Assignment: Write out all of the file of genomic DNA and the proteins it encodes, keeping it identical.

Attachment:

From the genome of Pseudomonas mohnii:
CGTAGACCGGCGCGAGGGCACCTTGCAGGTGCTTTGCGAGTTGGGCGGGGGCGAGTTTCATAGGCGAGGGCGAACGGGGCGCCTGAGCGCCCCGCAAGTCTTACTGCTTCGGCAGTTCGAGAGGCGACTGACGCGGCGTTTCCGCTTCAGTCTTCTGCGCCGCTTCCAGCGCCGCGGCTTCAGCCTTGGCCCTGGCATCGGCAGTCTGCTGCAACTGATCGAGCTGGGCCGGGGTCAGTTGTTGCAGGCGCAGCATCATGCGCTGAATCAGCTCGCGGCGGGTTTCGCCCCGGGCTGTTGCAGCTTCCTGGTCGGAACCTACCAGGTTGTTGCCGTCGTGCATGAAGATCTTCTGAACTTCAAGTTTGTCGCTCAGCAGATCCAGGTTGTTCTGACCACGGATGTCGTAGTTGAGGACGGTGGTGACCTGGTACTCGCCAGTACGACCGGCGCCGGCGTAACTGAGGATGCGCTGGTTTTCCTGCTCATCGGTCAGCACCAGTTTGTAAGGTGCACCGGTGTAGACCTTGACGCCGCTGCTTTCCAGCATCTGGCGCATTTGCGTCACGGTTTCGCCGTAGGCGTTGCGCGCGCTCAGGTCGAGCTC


From the genome of Pseudomonas mohnii:
CGTAGACCGGCGCGAGGGCACCTTGCAGGTGCTTTGCGAGTTGGGCGGGGGCGAGTTTCATAGGCGAGGGCGAACGGGGCGCCTGAGCGCCCCGCAAGTCTTACTGCTTCGGCAGTTCGAGAGGCGACTGACGCGGCGTTTCCGCTTCAGTCTTCTGCGCCGCTTCCAGCGCCGCGGCTTCAGCCTTGGCCCTGGCATCGGCAGTCTGCTGCAACTGATCGAGCTGGGCCGGGGTCAGTTGTTGCAGGCGCAGCATCATGCGCTGAATCAGCTCGCGGCGGGTTTCGCCCCGGGCTGTTGCAGCTTCCTGGTCGGAACCTACCAGGTTGTTGCCGTCGTGCATGAAGATCTTCTGAACTTCAAGTTTGTCGCTCAGCAGATCCAGGTTGTTCTGACCACGGATGTCGTAGTTGAGGACGGTGGTGACCTGGTACTCGCCAGTACGACCGGCGCCGGCGTAACTGAGGATGCGCTGGTTTTCCTGCTCATCGGTCAGCACCAGTTTGTAAGGTGCACCGGTGTAGACCTTGACGCCGCTGCTTTCCAGCATCTGGCGCATTTGCGTCACGGTTTCGCCGTAGGCGTTGCGCGCGCTCAGGTCGAGCTC